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The CIO's Experience, Through the CIO's Eyes

 
 
 
 
 
 
 
 

After I interviewed Rob Austin, head of Harvard Business School's CIO exec program, last spring about his planned book on the experiences of a new CIO, a bunch of you wrote to me in our comments section or via e-mail asking when it was coming out.

First, apologies for not making it completely clear that at that time, the book was not in finished form and did not yet have a publisher. It does now. Adventures of an IT Leader will be out April 21.

I just read an advance copy before an interview I did with two of the authors (Austin and Richard Nolan, an emeritus professor at HBS and a professor at the University of Washington's B-school), and I definitely recommend that CIOs and aspiring CIOs check it out.

I'll post the interview soon, but here's their underlying point: CIOs need to learn general management skills. Their protagonist, Jim Barton, the newly named CIO of the fictional IVK Corporation, came to the job with no prior IT experience. He ran a division at IVK and was a vocal critic of IT, which led the new turnaround CEO to bring him to table. The point is, Barton was a problem solver, not a techie; a business operative, not a career geek. More and more business leaders are turning to those types of leaders to run their IT shops.

Austin, Nolan and co-author Shannon O'Donnell, a Cutter Consortium consultant, take readers through all the various challenges any CIO encounters, all through the eyes of Barton and his many employees and advisors.

I haven't seen a business book like this before, so I'd be curious to hear what you all think of it once you have a chance to read it.

 
 
 
 

2 Comments for "The CIO's Experience, Through the CIO's Eyes"

  • Mark Semkiw February 20, 2009 12:41 pm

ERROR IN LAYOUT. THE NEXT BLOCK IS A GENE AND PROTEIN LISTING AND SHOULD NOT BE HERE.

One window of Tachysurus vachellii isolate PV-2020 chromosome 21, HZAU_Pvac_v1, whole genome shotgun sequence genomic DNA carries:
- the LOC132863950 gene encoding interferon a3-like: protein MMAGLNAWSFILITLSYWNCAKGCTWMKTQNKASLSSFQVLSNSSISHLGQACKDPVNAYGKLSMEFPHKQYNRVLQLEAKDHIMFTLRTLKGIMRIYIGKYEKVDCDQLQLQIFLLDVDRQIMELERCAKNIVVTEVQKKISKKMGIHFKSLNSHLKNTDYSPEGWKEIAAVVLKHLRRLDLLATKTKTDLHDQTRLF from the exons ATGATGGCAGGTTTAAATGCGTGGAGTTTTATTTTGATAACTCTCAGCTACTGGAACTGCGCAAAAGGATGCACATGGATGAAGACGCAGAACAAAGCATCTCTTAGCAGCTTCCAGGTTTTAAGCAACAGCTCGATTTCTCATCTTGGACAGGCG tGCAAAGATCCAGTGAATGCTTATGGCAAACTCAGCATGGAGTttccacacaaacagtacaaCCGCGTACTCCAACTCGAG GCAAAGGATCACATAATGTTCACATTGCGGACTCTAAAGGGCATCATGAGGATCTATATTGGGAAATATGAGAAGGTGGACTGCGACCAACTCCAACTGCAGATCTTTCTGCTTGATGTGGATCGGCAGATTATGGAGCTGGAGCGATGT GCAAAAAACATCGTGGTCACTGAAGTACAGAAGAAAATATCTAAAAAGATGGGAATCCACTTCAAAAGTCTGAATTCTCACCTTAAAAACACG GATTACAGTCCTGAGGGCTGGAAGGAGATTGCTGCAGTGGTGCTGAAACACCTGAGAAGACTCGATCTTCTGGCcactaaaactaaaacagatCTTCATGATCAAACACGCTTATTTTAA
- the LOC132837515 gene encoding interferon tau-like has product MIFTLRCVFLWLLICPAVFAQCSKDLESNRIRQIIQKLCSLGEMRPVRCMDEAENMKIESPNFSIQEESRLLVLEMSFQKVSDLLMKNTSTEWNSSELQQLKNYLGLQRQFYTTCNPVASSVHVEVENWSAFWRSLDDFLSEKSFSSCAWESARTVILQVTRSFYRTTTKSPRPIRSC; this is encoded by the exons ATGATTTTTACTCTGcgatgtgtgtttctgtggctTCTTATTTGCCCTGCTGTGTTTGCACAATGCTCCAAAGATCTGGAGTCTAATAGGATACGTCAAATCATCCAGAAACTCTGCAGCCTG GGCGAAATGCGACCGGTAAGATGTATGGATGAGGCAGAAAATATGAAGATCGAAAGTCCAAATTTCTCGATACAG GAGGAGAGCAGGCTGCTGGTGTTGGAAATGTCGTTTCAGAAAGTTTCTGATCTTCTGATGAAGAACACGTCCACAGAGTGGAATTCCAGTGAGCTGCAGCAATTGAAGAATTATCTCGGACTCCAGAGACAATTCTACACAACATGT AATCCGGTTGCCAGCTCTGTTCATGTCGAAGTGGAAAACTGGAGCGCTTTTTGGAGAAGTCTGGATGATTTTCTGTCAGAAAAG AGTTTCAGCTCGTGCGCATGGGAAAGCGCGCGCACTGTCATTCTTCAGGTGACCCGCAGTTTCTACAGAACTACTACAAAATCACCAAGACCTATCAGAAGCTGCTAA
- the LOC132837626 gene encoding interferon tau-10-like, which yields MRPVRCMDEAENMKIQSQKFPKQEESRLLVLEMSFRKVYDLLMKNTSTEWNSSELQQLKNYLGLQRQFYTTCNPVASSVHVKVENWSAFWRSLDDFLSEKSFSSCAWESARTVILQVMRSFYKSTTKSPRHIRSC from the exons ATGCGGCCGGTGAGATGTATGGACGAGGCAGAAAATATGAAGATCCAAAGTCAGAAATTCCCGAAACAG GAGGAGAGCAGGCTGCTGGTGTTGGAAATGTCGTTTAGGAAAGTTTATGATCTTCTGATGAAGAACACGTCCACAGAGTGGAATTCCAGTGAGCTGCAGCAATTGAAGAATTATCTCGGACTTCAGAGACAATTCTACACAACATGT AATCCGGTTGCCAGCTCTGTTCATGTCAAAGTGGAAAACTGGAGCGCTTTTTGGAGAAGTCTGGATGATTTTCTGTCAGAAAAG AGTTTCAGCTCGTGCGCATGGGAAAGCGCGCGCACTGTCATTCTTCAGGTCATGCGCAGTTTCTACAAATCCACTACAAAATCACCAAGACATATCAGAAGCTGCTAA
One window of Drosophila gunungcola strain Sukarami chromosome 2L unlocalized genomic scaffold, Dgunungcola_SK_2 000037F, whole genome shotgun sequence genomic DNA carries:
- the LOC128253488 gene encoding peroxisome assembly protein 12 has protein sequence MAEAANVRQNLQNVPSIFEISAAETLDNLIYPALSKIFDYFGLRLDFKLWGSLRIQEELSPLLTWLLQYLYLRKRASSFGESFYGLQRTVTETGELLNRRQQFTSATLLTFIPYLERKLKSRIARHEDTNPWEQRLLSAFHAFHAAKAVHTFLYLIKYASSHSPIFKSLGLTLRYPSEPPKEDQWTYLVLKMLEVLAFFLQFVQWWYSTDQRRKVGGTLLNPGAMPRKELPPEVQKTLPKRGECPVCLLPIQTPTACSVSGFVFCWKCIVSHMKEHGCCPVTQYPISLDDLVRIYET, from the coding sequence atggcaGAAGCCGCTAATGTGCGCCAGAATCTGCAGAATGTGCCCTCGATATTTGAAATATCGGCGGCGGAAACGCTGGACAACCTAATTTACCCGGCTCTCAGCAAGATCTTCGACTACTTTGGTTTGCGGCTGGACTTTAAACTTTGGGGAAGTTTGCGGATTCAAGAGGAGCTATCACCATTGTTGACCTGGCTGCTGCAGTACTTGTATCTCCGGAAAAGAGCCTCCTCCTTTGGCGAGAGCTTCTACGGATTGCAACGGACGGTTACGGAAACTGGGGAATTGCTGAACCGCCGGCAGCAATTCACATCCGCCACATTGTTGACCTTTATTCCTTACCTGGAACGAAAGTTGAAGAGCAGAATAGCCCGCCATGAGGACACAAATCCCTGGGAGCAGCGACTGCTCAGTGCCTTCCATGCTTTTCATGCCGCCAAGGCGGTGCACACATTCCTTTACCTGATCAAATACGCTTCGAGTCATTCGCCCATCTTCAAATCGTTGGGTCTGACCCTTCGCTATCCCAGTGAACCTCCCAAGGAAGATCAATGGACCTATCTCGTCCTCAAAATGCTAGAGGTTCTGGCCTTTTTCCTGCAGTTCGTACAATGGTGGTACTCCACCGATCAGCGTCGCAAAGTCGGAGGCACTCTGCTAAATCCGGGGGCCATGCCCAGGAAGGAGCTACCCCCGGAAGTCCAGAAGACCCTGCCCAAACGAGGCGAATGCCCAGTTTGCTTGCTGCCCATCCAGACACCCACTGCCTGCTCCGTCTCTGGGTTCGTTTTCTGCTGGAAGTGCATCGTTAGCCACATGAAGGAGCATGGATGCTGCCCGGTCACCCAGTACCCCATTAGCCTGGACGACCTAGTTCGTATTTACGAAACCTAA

I see this as a disturbing trend for the future of IT shops. A CIO is an unnecessary expense at all but the largest organizations. The last thing the techies in the IT shop need is some MBA or MBA wanna-be pulling out ops-science metrics and profitability matrices. The management of IT at the enterprise level should be left to the people who get paid to manage the organization. I see it all the time when someone who doesn't understand the technology or worse thinks they understand the technology, blames IT when something isn't getting done. Usually it is because the business units expectations are just not grounded in reality. IT management is a skill that can be learned by most technical workers (although most technical workers are not interested in management, hence the vacuum in IT management), the reverse is not true.

  • Ron Kifer February 20, 2009 9:21 am

    There is nothing new about companies putting functional business line management executives in charge of IT. This has been going on for years and in my opinion creates as many opportunities for "turnaround" CIOs as does the practice of hiring pure "techies" for the top IT job. The new CIO needs to be both technically savvy as well as business literate. How about a book that provides CEOs and HR executive recruiters with tangible measures for assessing both these critical success factors. If your strategy is to find someone with one or the other skill and hope that they develop the reciprocal capability, then you'd better plan to put your business on hold for a few years.

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